Along Calculated risk of March 7, 2021 09:13:00 AM
The headline unemployment rate of 6.2% underestimates the current situation significantly.
Next, we calculated the unemployment rate, including the number of people who left their jobs after early 2020 and the expected labor force growth.
|Be expected |
As the economy recovers Many of those who have left the workforce will probably come back, And there may be more entrants to the workforce (although Recent demographic data is disastrous).
Federal Reserve Board Chair Powell had a similar discussion last month: Return to strong labor market Excerpt:
Employment in January this year was about 10 million below February 2020 levels, significantly short of the aftermath of the worst Great Depression.
After rising to 14.8% in April last year, the announced unemployment rate fell relatively rapidly, reaching 6.3% in January. However, the unemployment rate published during COVID dramatically underestimates the deterioration of the labor market. Most importantly, the pandemic has seen the largest reduction in labor force participation in 12 months since at least 1948. Fear of the virus and loss of employment opportunities in the most affected sectors of the virus, such as restaurants, hotels and entertainment venues. , Many have withdrawn from the workforce. At the same time, virtual school education has forced many parents to leave the workforce to provide all-day care to their children. Overall, nearly 5 million people say the pandemic made it impossible to find a job in January. In addition, the Bureau of Labor Statistics reports that many unemployed people are misclassified as being employed.Correcting this misclassification and counting people who have lost their workforce since February last year as unemployed will help. January unemployment rate close to 10%..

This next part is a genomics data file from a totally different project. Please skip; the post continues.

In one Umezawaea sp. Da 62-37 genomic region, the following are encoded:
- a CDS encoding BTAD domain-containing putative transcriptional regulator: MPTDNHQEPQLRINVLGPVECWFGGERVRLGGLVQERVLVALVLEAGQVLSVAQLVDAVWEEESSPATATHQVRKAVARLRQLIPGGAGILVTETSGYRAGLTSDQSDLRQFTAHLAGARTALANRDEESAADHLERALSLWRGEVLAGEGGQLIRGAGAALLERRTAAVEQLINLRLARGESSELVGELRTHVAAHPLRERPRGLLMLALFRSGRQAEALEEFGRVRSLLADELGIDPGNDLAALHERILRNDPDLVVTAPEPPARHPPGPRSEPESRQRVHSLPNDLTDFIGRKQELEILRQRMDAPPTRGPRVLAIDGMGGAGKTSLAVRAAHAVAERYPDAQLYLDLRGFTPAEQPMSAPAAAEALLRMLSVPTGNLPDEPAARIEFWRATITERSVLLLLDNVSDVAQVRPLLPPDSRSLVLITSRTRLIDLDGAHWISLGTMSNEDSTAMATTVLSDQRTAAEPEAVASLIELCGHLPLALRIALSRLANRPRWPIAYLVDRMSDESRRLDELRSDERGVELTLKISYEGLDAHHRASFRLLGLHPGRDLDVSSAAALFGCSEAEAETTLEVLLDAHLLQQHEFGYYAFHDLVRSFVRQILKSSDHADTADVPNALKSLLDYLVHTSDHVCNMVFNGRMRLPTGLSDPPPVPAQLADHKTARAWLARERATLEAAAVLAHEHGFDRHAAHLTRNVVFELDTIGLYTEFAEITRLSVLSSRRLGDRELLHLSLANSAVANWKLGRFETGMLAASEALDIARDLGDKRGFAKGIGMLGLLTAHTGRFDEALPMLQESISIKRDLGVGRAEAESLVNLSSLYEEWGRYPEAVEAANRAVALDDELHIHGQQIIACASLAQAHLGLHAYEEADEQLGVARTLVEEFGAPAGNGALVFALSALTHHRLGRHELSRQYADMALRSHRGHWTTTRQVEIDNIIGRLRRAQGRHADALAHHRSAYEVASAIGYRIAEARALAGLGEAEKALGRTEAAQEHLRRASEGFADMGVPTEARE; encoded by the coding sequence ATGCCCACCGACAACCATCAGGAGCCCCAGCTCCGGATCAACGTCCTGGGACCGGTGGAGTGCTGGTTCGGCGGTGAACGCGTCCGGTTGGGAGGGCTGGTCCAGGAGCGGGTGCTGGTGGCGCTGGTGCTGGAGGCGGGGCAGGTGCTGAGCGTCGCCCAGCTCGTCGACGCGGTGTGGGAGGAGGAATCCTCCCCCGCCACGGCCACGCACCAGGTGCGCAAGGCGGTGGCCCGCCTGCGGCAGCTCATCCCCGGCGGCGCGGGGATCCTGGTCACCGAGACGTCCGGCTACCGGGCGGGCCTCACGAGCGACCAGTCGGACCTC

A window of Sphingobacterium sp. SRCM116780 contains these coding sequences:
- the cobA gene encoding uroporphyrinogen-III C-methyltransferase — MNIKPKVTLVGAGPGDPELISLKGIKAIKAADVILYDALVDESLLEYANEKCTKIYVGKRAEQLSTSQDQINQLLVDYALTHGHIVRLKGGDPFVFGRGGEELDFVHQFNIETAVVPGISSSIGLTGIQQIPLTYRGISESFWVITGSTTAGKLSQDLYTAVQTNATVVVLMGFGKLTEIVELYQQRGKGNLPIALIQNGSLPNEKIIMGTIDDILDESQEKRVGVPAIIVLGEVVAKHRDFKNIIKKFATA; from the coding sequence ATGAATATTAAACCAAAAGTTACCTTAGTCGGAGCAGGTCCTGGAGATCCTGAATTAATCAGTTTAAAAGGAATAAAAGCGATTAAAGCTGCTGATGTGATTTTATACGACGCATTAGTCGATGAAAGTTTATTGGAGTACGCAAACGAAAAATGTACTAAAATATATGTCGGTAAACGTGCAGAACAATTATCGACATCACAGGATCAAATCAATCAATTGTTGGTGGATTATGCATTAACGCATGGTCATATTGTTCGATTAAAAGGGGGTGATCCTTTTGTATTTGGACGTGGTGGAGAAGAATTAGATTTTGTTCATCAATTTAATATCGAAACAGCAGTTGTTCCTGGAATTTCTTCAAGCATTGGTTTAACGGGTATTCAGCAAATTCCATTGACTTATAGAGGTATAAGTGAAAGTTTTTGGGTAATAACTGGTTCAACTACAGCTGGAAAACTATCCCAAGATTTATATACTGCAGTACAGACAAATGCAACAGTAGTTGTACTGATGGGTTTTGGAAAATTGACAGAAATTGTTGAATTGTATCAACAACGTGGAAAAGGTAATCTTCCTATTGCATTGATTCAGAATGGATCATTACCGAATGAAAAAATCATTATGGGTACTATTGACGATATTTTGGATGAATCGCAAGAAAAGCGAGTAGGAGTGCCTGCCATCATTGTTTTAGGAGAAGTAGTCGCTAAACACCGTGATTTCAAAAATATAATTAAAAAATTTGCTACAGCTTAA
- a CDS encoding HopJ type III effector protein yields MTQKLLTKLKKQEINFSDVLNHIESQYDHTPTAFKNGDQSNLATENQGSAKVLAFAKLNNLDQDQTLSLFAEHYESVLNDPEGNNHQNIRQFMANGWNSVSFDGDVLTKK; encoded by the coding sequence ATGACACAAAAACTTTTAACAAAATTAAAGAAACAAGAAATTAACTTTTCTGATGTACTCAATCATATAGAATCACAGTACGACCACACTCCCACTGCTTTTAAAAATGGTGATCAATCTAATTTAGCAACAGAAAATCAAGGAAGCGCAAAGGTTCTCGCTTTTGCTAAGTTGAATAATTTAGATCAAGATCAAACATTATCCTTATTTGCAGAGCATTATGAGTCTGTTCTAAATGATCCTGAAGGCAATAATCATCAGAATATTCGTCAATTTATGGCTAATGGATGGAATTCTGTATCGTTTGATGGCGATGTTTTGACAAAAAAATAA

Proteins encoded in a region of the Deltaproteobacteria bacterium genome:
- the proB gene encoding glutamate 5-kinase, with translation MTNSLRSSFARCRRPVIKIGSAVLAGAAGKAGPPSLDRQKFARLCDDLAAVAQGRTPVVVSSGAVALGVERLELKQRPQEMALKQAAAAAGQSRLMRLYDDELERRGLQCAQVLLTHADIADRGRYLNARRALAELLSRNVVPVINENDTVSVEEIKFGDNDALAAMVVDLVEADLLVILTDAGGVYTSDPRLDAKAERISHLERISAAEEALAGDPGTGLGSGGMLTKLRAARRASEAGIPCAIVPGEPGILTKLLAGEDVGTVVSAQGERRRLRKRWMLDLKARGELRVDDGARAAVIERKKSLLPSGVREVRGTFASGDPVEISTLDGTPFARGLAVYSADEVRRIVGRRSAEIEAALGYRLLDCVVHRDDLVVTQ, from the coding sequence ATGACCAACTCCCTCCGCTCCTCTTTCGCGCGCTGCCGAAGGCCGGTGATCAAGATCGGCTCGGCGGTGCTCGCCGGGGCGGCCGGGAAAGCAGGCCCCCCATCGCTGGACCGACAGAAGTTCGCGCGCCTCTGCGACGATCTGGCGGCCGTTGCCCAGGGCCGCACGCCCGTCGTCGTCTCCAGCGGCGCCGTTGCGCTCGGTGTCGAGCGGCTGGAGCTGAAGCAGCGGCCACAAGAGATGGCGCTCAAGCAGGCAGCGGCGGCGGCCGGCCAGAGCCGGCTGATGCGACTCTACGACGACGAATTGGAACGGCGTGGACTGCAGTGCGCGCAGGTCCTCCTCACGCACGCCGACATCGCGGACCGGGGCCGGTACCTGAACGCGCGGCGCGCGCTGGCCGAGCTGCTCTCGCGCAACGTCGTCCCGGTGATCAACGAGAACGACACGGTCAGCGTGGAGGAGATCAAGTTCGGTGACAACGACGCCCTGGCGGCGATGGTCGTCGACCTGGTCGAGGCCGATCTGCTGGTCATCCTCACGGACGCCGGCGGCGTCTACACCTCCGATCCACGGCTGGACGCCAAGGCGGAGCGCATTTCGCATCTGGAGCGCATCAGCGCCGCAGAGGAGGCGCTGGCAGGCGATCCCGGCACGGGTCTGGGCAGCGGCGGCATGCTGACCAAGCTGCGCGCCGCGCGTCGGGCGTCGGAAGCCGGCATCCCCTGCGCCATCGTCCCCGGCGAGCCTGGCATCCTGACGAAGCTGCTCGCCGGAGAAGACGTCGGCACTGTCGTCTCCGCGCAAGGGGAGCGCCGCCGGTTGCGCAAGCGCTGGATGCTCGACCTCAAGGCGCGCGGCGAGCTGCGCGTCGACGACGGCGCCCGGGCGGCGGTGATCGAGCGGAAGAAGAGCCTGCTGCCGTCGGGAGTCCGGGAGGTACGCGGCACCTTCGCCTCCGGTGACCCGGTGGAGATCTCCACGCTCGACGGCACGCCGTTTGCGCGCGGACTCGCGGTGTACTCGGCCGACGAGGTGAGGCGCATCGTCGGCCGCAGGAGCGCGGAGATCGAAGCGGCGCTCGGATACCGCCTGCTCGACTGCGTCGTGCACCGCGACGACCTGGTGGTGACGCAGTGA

This graph from the Federal Reserve Board shows the actual unemployment rate and some alternative estimates (mainly due to people leaving the workforce).
Just looking at the unemployment rate in the headline to assess the current situation is a mistake.
The following graph (which I post monthly) shows the rate of employment decline since the onset of each recession since World War II.
The current employment recession was by far the worst in percentage since World War II.
In the worst of the Great Depression, employment fell 6.29% from its previous peak.
Currently, employment is down 6.21%. The current unemployment situation is about the same as the worst Great Depression (there was no pandemic in 2009).
Employment situation is much worse than unemployment rate shows
http://feedproxy.google.com/~r/CalculatedRisk/~3/AQV6zzQdoxI/the-employment-situation-is-far-worse.html Employment situation is much worse than unemployment rate shows